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Documents  Exercice | enregistrements trouvés : 64

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Background: Cancer-related fatigue (CRF) is one of the most reported and functionally limiting symptoms
experienced by individuals living with and beyond cancer. Exercise is effective at reducing CRF, although
currently it is not possible to predict the magnitude and time course of improvement for an individual participating in an exercise program. Objective: To develop a reference chart of CRF improvement for individuals
participating in a 3-month cancer-specific exercise program. Methods: In this retrospective cohort study, CRF
was assessed every 2 weeks (using the FACIT-Fatigue scale, range: 0-52, with lower scores indicating greater
fatigue) in 173 individuals participating in a 3-month supervised exercise program (741 observations). No cancer types were excluded and individuals were either undergoing chemotherapy and/or radiation, or within
6 months of completing treatment. The reference chart was developed using Generalized Additive Models
for Location Scale and Shape. Results: Each participant had an average of 4 CRF observations. Lower centiles
demonstrated greater improvement than higher centiles (11 points over the duration of the program for the
10th and 4 points for the 90th percentiles). Limitations: The population is biased to individuals self-selecting
or being referred to a clinical exercise program. Conclusions: This reference chart provides a novel method
of monitoring CRF improvement during a cancer-specific exercise program. Setting appropriate expectations
and informing exercise prescription adaptation are discussed in the context of representative data from 3
participants. Future research can investigate improvements in clinical outcomes and the remote monitoring
of CRF through the implementation of the reference chart. (Rehab Oncol 2022;000:1–7) Key words: cancer
exercise, oncology rehabilitation, symptom monitoring
Background: Cancer-related fatigue (CRF) is one of the most reported and functionally limiting symptoms
experienced by individuals living with and beyond cancer. Exercise is effective at reducing CRF, although
currently it is not possible to predict the magnitude and time course of improvement for an individual participating in an exercise program. Objective: To develop a reference chart of CRF improvement for individuals
participating in a ...

Fatigue ; Exercice ; Cancer

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- 530 p.
Cote : WB541 A187 2022

New print edition of this Lippincott® Connect title includes lifetime access to the digital version of the book, plus related materials such as videos and multiple-choice Q&A and self-assessments. An essential preparation book for the ACSM Certified Exercise Physiologist examination, ACSM's Resources for the Exercise Physiologist , 3rd Edition , is an essential volume for certification candidates and practicing Exercise Physiologists looking to boost their exam confidence and achieve success in practice. This updated edition is fully aligned with the eleventh edition of ACSM's Guidelines for Exercise Testing and Prescription and reflects the most current standards and practices in exercise physiology. Published by the American College of Sports Medicine, this practical resource is organized around the scope of ACSM-EP practice domains. A clear introduction to understanding exercise, physical activity, and pre-exercise screening opens the book, followed by thorough coverage of assessment and programming for healthy populations, assessment and programming for special populations, counseling and behavioral strategies for encouraging exercises, and legal, management and professional issues relevant to practice.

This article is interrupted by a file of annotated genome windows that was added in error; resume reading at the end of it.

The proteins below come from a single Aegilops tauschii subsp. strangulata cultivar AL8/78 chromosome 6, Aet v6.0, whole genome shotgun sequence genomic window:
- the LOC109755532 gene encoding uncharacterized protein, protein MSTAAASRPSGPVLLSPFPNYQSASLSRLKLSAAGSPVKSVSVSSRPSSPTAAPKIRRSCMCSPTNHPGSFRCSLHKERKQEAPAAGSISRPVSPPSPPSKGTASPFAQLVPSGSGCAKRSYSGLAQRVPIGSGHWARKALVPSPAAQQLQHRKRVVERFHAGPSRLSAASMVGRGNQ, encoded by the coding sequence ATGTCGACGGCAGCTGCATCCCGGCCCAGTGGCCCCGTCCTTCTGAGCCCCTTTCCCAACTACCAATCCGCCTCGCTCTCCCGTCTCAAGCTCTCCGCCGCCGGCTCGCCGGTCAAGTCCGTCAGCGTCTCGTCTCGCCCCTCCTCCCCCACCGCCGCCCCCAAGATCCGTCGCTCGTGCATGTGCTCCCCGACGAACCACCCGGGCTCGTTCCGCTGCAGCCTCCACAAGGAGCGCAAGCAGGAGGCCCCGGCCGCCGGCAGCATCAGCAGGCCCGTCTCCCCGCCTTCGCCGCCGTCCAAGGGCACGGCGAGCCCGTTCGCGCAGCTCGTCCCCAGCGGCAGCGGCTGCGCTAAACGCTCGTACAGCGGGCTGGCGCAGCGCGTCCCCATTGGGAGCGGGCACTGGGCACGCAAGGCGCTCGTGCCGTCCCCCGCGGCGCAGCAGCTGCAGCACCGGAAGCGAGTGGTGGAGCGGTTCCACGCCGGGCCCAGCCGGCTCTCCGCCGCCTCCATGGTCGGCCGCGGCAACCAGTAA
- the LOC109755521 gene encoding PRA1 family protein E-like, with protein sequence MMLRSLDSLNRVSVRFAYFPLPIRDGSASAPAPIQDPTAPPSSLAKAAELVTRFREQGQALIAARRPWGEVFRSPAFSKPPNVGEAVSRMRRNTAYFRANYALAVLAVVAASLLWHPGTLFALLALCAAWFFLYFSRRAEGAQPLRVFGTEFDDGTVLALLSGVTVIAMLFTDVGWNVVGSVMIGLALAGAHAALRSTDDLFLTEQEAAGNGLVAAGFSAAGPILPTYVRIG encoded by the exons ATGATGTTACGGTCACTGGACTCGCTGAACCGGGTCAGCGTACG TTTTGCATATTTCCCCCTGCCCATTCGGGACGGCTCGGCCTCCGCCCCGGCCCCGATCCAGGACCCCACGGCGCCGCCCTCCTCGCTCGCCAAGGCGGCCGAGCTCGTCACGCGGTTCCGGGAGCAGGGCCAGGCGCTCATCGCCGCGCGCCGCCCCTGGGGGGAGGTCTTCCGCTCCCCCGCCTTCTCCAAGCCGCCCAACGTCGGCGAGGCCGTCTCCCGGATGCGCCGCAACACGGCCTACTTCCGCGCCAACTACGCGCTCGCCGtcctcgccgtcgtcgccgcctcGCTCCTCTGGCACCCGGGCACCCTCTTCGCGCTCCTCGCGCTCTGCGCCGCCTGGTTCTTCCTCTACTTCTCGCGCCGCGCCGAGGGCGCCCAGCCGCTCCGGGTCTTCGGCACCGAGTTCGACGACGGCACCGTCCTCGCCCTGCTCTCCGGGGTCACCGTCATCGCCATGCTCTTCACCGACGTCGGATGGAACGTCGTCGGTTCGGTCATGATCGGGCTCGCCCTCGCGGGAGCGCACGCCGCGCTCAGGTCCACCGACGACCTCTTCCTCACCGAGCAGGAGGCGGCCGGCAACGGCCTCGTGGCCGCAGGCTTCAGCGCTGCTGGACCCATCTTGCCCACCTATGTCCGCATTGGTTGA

New print edition of this Lippincott® Connect title includes lifetime access to the digital version of the book, plus related materials such as videos and multiple-choice Q&A and self-assessments. An essential preparation book for the ACSM Certified Exercise Physiologist examination, ACSM's Resources for the Exercise Physiologist , 3rd Edition , is an essential volume for certification candidates and practicing Exercise Physiologists looking to ...

Médecine physique ; Thérapeutique par l'exercice ; Exercice ; Physiothérapie ; Réadaptation ; Exercice - Aspect physiologique

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Objectif : Plusieurs survivants du cancer souffrant de troubles cognitifs liés à la maladie se tournent vers des approches non pharmacologiques pour soulager leurs symptômes. La présente revue systématique avait pour objectif d’évaluer l’effet des « exercices corps-esprit » sur les fonctions cognitives des survivants du cancer.